Michelet, Dyck, and Lynch et al. demonstrate that in human and murine obesity, in which free fatty acids are elevated in circulation, NK cells take up lipids, triggering upregulation of PPARα/δ transcription factors and their target genes which control lipid metabolism. This in turn inhibits the mTOR pathway, leading to impaired glycolysis, reduced expression of granzymes, perforin, and IFNγ, and inability to traffick lytic granules to the NK cell-tumor synapse. In vivo, obesity in mice led to reduced tumor control. Blocking the transport of fatty acids to mitochondria or inhibiting PPARα/δ restored glycolysis and the cytotoxic capacity of NK cells.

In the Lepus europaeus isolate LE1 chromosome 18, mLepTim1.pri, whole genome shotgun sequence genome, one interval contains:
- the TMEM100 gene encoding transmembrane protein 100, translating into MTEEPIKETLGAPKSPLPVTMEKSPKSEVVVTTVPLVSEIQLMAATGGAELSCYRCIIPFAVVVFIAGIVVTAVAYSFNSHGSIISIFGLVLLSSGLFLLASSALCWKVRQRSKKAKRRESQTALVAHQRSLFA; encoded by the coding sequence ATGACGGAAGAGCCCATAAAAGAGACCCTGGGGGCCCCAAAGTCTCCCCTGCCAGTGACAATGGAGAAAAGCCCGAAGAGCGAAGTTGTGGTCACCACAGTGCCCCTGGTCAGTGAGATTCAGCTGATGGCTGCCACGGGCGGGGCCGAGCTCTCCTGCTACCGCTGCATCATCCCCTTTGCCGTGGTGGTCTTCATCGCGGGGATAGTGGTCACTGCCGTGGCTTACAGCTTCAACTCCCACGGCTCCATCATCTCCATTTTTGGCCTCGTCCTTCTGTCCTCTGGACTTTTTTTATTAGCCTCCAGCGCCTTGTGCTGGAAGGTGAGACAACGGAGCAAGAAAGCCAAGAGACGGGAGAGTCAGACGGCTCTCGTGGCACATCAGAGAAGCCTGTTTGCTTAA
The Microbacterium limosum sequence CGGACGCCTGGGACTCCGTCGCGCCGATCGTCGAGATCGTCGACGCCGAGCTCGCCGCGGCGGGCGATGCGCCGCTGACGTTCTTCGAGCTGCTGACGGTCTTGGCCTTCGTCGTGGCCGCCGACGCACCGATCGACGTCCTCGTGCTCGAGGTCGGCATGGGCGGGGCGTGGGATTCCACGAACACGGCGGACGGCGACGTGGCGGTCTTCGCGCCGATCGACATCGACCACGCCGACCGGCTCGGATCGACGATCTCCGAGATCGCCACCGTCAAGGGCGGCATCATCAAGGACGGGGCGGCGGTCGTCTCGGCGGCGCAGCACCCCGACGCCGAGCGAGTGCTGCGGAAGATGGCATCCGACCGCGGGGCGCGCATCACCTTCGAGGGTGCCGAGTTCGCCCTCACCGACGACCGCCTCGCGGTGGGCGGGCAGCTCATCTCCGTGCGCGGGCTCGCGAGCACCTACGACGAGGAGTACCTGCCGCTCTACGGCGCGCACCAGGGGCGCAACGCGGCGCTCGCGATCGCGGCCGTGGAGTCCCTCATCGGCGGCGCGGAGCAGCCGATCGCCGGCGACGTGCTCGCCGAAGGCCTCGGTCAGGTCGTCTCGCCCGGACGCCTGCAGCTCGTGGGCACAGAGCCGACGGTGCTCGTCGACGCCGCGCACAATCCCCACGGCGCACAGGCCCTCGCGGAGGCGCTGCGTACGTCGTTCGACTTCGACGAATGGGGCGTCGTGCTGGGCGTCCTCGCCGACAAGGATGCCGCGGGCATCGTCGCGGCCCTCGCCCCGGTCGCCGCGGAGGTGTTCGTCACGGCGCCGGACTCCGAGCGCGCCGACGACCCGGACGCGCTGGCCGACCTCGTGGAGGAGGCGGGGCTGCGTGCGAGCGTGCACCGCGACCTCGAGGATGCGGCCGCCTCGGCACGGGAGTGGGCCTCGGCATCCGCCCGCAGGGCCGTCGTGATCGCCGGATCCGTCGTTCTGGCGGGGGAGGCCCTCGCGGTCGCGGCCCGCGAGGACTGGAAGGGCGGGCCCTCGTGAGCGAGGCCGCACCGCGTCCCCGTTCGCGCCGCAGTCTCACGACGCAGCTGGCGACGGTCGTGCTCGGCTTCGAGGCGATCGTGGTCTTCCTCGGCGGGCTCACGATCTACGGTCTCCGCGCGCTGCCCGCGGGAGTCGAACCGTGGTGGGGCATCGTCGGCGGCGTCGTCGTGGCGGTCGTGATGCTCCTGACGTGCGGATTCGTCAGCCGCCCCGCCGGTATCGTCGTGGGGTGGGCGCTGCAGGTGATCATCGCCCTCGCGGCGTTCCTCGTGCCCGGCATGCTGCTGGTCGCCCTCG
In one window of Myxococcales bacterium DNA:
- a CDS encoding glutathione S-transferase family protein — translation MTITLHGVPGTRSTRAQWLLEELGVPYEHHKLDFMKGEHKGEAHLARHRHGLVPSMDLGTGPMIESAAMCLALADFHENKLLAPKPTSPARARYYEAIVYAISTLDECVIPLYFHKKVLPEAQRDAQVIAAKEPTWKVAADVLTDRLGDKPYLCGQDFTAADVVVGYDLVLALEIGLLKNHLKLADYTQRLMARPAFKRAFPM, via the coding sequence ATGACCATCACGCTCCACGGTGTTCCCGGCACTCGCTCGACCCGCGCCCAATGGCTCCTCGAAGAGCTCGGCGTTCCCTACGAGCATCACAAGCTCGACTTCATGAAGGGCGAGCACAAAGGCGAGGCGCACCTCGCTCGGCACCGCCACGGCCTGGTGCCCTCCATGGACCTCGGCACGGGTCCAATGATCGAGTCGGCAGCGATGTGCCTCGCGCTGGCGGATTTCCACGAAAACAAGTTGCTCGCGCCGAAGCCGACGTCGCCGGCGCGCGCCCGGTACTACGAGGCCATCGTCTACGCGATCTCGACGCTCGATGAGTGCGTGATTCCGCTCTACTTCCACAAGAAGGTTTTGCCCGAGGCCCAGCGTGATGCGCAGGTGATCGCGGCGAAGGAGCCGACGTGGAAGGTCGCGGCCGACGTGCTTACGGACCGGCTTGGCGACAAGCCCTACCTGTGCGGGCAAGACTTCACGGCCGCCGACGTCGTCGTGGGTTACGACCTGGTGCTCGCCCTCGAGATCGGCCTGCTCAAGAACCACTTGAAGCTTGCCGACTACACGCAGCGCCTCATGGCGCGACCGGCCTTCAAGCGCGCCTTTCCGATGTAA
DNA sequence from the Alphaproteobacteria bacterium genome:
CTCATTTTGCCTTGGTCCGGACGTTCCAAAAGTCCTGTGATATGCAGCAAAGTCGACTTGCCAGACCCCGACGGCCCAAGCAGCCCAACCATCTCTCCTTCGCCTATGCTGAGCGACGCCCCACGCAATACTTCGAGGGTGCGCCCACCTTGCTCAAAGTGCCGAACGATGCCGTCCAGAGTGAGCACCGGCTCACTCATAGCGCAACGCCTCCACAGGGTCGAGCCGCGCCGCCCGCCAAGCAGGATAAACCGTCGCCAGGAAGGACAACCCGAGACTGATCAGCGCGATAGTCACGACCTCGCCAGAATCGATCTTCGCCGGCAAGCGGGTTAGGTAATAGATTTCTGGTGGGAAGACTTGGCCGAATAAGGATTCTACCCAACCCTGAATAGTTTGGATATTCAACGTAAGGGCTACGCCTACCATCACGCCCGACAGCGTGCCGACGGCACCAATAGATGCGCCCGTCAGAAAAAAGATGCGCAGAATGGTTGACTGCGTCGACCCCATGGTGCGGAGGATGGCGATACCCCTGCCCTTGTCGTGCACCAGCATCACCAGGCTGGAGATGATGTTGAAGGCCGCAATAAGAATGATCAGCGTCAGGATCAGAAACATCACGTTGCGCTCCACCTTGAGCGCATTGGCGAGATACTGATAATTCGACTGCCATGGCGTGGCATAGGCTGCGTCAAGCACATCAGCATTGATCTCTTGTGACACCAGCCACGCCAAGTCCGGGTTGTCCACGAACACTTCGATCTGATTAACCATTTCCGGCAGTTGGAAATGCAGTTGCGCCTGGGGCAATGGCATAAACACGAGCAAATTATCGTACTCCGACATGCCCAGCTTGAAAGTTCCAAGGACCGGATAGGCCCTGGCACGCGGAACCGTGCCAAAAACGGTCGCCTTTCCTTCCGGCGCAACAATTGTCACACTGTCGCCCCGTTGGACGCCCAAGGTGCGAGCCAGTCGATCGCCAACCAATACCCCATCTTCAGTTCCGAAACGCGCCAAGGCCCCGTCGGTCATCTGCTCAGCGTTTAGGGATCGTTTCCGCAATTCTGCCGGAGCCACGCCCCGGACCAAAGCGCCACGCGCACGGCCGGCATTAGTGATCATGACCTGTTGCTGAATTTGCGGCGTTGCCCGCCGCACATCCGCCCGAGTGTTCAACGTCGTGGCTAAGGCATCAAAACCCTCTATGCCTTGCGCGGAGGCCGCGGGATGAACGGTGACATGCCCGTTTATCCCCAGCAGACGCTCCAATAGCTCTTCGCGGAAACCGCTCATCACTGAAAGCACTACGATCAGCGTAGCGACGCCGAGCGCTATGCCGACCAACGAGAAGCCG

Up to 49% of certain types of cancer are attributed to obesity, and potential mechanisms include overproduction of hormones, adipokines, and insulin. Cytotoxic immune cells, including natural killer (NK) cells and CD8(+) T cells, are important in tumor surveillance, but little is known about the impact of obesity on immunosurveillance. Here, we show that obesity induces robust peroxisome proliferator-activated receptor (PPAR)-driven lipid accumulation in NK cells, causing complete 'paralysis' of their cellular metabolism and trafficking. Fatty acid administration, and PPARalpha and PPARdelta (PPARalpha/delta) agonists, mimicked obesity and inhibited mechanistic target of rapamycin (mTOR)-mediated glycolysis. This prevented trafficking of the cytotoxic machinery to the NK cell-tumor synapse. Inhibiting PPARalpha/delta or blocking the transport of lipids into mitochondria reversed NK cell metabolic paralysis and restored cytotoxicity. In vivo, NK cells had blunted antitumor responses and failed to reduce tumor growth in obesity. Our results demonstrate that the lipotoxic obese environment impairs immunosurveillance and suggest that metabolic reprogramming of NK cells may improve cancer outcomes in obesity.